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Overqualification, job dissatisfaction, and increasing dispersion in the returns to graduate education

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  • Francis Green
  • Yu Zhu

Abstract

We report increasing dispersion in the returns to graduate education in Britain, and relate this development to rising overqualification. We distinguish 'Real' and 'Formal' overqualification, according to whether it is accompanied by underutilization of skill. Employees in the former group experience greater, and more sharply rising, pay penalties than those in the latter group. Real Overqualification, but not Formal Overqualification, is associated with job dissatisfaction. While Formal Overqualification has been increasing over time, Real Overqualification has been steady or rising only slowly. The normative implication drawn is that the state should provide regular information on the distribution of the returns to graduate education. Copyright 2010 Oxford University Press 2010 All rights reserved, Oxford University Press.

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Bibliographic Info

Article provided by Oxford University Press in its journal Oxford Economic Papers.

Volume (Year): 62 (2010)
Issue (Month): 4 (October)
Pages: 740-763

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Handle: RePEc:oup:oxecpp:v:62:y:2010:i:4:p:740-763

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  1. Francis Green & Steven McIntosh, 2007. "Is there a genuine under-utilization of skills amongst the over-qualified?," Applied Economics, Taylor & Francis Journals, vol. 39(4), pages 427-439.
  2. Dolton, Peter & Vignoles, Anna, 2000. "The incidence and effects of overeducation in the U.K. graduate labour market," Economics of Education Review, Elsevier, vol. 19(2), pages 179-198, April.
  3. Maarten Goos & Alan Manning, 2003. "Lousy and Lovely Jobs: the Rising Polarization of Work in Britain," CEP Discussion Papers dp0604, Centre for Economic Performance, LSE.
  4. Andy Dickerson & Francis Green, 2004. "The growth and valuation of computing and other generic skills," Oxford Economic Papers, Oxford University Press, vol. 56(3), pages 371-406, July.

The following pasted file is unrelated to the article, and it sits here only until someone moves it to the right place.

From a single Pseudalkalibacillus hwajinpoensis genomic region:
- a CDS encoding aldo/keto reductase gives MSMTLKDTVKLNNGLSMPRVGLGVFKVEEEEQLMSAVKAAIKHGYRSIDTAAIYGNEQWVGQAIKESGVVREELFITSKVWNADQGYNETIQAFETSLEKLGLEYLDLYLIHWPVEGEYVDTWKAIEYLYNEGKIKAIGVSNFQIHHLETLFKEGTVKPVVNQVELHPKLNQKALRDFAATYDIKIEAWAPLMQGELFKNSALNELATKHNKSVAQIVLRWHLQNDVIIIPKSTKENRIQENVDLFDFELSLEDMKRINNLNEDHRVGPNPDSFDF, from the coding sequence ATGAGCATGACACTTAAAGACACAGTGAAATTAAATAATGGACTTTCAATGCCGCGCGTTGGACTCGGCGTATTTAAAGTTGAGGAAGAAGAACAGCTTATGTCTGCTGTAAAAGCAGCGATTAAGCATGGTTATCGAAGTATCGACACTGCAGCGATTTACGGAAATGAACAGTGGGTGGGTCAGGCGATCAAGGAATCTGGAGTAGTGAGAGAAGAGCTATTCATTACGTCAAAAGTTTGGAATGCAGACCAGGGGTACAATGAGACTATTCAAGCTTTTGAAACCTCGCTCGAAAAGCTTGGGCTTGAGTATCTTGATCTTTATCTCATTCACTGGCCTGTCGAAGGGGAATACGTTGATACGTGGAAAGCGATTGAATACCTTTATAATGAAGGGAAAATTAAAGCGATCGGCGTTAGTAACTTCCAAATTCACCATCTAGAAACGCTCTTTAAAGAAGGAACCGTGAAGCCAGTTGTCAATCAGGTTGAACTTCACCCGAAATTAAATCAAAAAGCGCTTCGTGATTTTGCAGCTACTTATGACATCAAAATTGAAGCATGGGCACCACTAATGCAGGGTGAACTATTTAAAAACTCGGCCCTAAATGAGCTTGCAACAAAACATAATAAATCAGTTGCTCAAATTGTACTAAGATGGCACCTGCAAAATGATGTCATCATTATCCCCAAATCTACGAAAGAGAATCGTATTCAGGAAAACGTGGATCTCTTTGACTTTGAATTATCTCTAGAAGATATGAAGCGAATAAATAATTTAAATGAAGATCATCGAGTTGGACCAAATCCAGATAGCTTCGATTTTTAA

5. Arnaud Chevalier, 2003. "Measuring Over-education," Economica, London School of Economics and Political Science, vol. 70(279), pages 509-531, 08.
  6. Acemoglu, D., 1997. "Why Do New Technologies Complement Skills? Directed Technical Change and Wage Inequality," Working papers 97-14, Massachusetts Institute of Technology (MIT), Department of Economics.
  7. Chevalier, Arnaud & Lindley, Joanne, 2006. "Over-Education and the Skills of UK Graduates," IZA Discussion Papers 2442, Institute for the Study of Labor (IZA).
  8. Walker, Ian & Zhu, Yu, 2005. "The College Wage Premium, Overeducation, and the Expansion of Higher Education in the UK," IZA Discussion Papers 1627, Institute for the Study of Labor (IZA).
  9. Maarten Goos & Alan Manning, 2003. "Lousy and lovely jobs: the rising polarization of work in Britain," LSE Research Online Documents on Economics 20002, London School of Economics and Political Science, LSE Library.
  10. Kerwin Kofi Charles & Ming-Ching Luoh, 2003. "Gender Differences in Completed Schooling," The Review of Economics and Statistics, MIT Press, vol. 85(3), pages 559-577, August.
  11. Frenette, Marc, 2004. "The overqualified Canadian graduate: the role of the academic program in the incidence, persistence, and economic returns to overqualification," Economics of Education Review, Elsevier, vol. 23(1), pages 29-45, February.
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  1. Jockeys, whips & market failure
    by chris dillow in Stumbling and Mumbling on 2011-09-27 13:49:53
  2. Why cut university spending?
    by chris dillow in Stumbling and Mumbling on 2010-02-13 12:52:52
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